A neuroscientist at Cedars-Sinai has been awarded a $620,000 grant from the National Science Foundation to advance his work involving motor disabilities caused by strokes, the hospital announced Tuesday.
Tanuj Gulati, 36, called the Faculty Early Career Development Program (CAREER) award “a turning point in my career.”
The award was created to support early-career faculty who have the potential to serve as academic role models in research and education and to lead advances in the missions of their departments or organizations.
Over the next five years, Gulati plans to use the grant funding for his work on using brain-machine interfaces — or neuroprosthetics, an assistive technology that allow direct mind control over external devices such as a robotic arm or a computer cursor for motor disabilities caused by strokes.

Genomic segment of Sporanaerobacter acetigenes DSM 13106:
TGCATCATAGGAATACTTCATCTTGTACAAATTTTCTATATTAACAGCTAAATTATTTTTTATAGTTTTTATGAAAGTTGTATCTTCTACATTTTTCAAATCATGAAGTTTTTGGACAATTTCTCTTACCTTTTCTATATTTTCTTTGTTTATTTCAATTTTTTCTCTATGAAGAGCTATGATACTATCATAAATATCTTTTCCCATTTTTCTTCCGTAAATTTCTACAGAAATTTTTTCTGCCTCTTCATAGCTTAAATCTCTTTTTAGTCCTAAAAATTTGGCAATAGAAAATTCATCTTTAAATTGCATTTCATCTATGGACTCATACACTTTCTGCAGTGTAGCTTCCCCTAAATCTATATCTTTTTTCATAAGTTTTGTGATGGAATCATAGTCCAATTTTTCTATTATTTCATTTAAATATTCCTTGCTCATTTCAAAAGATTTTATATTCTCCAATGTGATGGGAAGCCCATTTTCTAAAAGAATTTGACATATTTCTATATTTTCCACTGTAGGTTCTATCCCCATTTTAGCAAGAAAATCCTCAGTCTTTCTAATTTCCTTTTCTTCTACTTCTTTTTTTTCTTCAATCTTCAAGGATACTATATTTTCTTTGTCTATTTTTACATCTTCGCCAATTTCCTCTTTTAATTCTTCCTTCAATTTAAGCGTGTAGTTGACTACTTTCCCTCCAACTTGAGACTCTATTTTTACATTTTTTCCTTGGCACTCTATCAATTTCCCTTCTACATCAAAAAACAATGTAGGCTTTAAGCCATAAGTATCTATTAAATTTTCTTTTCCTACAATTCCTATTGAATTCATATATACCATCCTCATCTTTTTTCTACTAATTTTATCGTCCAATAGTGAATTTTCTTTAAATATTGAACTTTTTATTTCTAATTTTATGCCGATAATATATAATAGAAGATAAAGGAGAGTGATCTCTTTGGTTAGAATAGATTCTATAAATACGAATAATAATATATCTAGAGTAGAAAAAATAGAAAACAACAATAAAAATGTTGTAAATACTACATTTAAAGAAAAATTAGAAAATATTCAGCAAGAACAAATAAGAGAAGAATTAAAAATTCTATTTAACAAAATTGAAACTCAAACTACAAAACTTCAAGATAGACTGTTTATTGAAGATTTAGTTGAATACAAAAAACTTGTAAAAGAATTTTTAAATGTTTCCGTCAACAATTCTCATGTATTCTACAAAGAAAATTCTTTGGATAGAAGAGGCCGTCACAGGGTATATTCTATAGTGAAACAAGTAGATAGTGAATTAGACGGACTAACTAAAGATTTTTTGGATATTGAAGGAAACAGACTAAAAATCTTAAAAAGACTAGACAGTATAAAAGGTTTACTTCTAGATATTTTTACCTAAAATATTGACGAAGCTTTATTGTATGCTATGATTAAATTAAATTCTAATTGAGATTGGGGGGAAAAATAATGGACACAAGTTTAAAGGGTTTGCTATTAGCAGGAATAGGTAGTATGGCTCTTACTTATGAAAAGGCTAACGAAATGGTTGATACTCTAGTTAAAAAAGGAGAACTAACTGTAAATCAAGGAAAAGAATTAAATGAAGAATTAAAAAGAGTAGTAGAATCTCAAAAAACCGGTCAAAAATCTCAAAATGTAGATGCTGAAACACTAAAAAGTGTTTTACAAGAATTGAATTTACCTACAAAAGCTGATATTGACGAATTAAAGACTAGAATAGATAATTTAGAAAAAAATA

“My long-term goal, now made possible with this coveted award, is to understand how a neuroprosthetic skill is learned in the brain using animal models, then translate my findings into tangible solutions for stroke survivors with motor disabilities,” said Gulati, an assistant professor in the departments of Biomedical Sciences and Neurology at Cedars-Sinai.
“Stroke remains the leading cause of motor disability in the United States, creating a vast unmet need for countless patients with limited mobility,” he said.